As a proof of the power of the second and he only if her family are unable to estate, the following anecdote is related redeem her by re-payment of the marby Mr. Bowditch :-A son of the King's riage fee. quarreling with the son of Amanqua Their opinion of the Creation is equally tea's, (one of the four), told him, that worthy remark. in comparison with himself, he was the The Negro tradition of the book and son of a slave; this being reported to calabash, cited by St. Pierre, is famiAmanquatea's, he sent a party of his liar to every native of these parts, and soldiers, who pulled down the houses of seems the source of their religious opia the King's son, and seized his person. nions. Impressed that the blind avarice The King hearing of it, sent to Aman- of their forefathers, inclined all the favor quantea, and learning the particulars, of the supreme God to white men, they interceded for his son, and redeemed his believe themselves to have been comhead for twenty periguins of gold, about mitted to the mediating care of subor400,

dinate deities, necessarily as inferior to The gold buried with members of the the primary as they are to Europeans. Royal Family, and afterwards deposi As the Ashantee manner of relating ted with their bones in the fetish house, this tradition differs a little from that of at Bantama, is sacred, and cannot be the Fautic, I will repeat it on the authoused, but to redeem the capital from the rity of Oudumata, and other principal : hands of an enemy, or in extreme na In the beginning of the world, tional distress; and even then the King God created three white and three black must avoid the sight of it, if he would men, with the same nuniber of women; avoid the fatal vengeance of the fetish' he resolved that they might not after or deity.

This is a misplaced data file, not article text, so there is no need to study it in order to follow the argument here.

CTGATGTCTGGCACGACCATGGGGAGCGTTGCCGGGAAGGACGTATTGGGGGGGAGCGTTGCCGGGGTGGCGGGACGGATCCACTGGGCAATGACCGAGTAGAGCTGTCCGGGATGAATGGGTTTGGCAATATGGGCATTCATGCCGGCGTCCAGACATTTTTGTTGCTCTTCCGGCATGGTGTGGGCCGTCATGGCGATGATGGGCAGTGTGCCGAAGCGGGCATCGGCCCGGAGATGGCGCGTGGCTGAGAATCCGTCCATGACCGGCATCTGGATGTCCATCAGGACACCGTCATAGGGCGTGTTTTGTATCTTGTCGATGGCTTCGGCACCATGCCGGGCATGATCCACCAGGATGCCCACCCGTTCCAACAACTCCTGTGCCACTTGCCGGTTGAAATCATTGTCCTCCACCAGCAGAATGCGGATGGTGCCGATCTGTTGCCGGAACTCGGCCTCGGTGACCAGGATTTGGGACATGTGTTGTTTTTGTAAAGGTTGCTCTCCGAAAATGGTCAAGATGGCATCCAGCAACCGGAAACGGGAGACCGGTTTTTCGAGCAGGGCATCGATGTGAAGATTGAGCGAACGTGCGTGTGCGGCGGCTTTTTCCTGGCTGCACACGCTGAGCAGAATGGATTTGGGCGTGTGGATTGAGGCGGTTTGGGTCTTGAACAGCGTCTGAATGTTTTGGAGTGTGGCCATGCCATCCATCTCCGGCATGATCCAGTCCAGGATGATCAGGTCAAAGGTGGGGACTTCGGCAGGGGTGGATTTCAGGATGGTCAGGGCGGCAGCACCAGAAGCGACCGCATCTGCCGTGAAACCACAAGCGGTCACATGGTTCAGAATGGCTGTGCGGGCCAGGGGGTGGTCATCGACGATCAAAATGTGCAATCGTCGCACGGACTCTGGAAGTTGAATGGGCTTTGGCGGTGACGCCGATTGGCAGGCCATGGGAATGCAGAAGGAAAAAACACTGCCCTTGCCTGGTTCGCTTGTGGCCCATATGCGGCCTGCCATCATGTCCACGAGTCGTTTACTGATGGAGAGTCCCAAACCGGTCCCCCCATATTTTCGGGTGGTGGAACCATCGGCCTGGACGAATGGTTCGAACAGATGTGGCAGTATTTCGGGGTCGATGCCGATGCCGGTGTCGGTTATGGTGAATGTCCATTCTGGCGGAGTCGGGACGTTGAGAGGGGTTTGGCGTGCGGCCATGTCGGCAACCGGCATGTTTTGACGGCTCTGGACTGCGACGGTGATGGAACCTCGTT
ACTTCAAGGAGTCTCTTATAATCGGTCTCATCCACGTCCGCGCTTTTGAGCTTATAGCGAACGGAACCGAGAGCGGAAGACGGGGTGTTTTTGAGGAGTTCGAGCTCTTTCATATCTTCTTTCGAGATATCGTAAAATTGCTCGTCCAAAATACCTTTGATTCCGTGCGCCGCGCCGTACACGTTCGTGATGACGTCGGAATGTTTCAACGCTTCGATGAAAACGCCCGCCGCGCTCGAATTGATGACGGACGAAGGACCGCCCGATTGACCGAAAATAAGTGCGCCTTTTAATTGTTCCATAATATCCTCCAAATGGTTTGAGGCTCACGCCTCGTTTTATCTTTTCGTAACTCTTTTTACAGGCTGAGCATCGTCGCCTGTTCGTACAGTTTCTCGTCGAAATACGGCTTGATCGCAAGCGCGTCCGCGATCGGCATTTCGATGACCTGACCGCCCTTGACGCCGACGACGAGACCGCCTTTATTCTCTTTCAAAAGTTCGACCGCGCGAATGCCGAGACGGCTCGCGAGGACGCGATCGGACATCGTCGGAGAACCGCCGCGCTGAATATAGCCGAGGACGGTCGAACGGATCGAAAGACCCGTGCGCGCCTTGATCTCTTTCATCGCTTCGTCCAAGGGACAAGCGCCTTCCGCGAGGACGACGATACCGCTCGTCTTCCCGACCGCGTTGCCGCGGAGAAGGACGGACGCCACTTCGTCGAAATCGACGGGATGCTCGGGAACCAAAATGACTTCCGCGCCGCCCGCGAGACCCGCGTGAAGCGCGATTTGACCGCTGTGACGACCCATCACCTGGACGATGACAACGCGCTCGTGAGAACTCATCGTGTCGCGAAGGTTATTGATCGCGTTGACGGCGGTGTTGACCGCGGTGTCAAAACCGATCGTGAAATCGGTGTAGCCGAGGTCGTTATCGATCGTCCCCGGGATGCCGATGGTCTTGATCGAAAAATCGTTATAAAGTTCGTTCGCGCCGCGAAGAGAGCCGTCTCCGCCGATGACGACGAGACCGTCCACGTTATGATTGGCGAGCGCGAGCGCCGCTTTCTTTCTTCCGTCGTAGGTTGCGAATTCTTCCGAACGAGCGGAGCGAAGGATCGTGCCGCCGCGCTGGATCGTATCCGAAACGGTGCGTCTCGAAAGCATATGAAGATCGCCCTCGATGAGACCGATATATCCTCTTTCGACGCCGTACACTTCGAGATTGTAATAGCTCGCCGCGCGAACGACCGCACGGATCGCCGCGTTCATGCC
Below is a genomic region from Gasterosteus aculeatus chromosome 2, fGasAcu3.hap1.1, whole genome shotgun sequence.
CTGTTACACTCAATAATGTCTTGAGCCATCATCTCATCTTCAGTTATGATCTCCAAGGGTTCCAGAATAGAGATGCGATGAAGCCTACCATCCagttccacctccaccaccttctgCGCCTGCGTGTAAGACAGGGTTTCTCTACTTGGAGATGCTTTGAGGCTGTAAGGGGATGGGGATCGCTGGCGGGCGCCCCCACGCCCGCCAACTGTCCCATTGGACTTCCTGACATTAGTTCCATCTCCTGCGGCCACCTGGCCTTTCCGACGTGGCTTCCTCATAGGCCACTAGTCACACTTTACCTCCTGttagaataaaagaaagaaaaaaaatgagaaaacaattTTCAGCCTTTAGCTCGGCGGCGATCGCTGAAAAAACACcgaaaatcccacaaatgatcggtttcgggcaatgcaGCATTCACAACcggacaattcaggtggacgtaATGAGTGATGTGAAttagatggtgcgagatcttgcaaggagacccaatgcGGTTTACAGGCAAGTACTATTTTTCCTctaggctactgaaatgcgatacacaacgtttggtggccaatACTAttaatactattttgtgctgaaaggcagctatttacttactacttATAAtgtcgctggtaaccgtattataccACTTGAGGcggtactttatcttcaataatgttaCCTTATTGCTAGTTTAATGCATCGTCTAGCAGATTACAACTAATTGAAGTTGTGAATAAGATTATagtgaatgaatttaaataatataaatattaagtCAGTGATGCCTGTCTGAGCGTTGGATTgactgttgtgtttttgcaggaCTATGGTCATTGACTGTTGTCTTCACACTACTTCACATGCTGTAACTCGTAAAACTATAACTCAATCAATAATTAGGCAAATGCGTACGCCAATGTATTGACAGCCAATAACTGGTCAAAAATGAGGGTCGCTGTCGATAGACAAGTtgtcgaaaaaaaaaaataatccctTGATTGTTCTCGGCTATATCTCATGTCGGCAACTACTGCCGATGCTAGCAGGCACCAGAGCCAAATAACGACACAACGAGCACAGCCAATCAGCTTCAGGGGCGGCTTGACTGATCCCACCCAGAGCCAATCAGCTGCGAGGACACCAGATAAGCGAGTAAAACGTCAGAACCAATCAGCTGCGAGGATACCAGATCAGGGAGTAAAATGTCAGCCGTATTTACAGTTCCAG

wards complain to give them their Among their laws are some which to choice of good and evil. A large box us Europeans appear not a little ridicu or calabash, was set upon the ground, lons ; the following is a fair specimen of' with a piece of paper sealed up on one the principle that governs the whole : side of it; God gave the black men the

A person accidentally killing another first choice who took the box, expectFat Ashanta, pays five oz. of gold to the ing it contained every thing, but on

family, and defrays the burial customs. openivg it, there appeared only a piece, In the case of murder, it is 20 oz. of of gold, a piece of iron, and several gold, and a slave, or be and his family other metals, of which they did not

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know the use. The white men opening they are generally successful. The ma. the paper, it told them every thing. gical ceremony consists in knotting, God left the blacks in the bush, but con confusing, and dividing behind the back ducted the whites to the water-side, (for several strings and shreds of leather. this happened in Africa) communicated They are also frequently applied to by with them every night, and taught them slippery wives, to work charms to keep to build a small ship, which carried their husbands in ignorance of a projecthem to another country ; when they re ted intrigue, which they affect to do.turned after a long period, with various The different states of the water-side merchandise, to barter with the blacks, revere different animals as fetish; the who might have been the superior hyæna is esteemed so at Accau, the allipeople.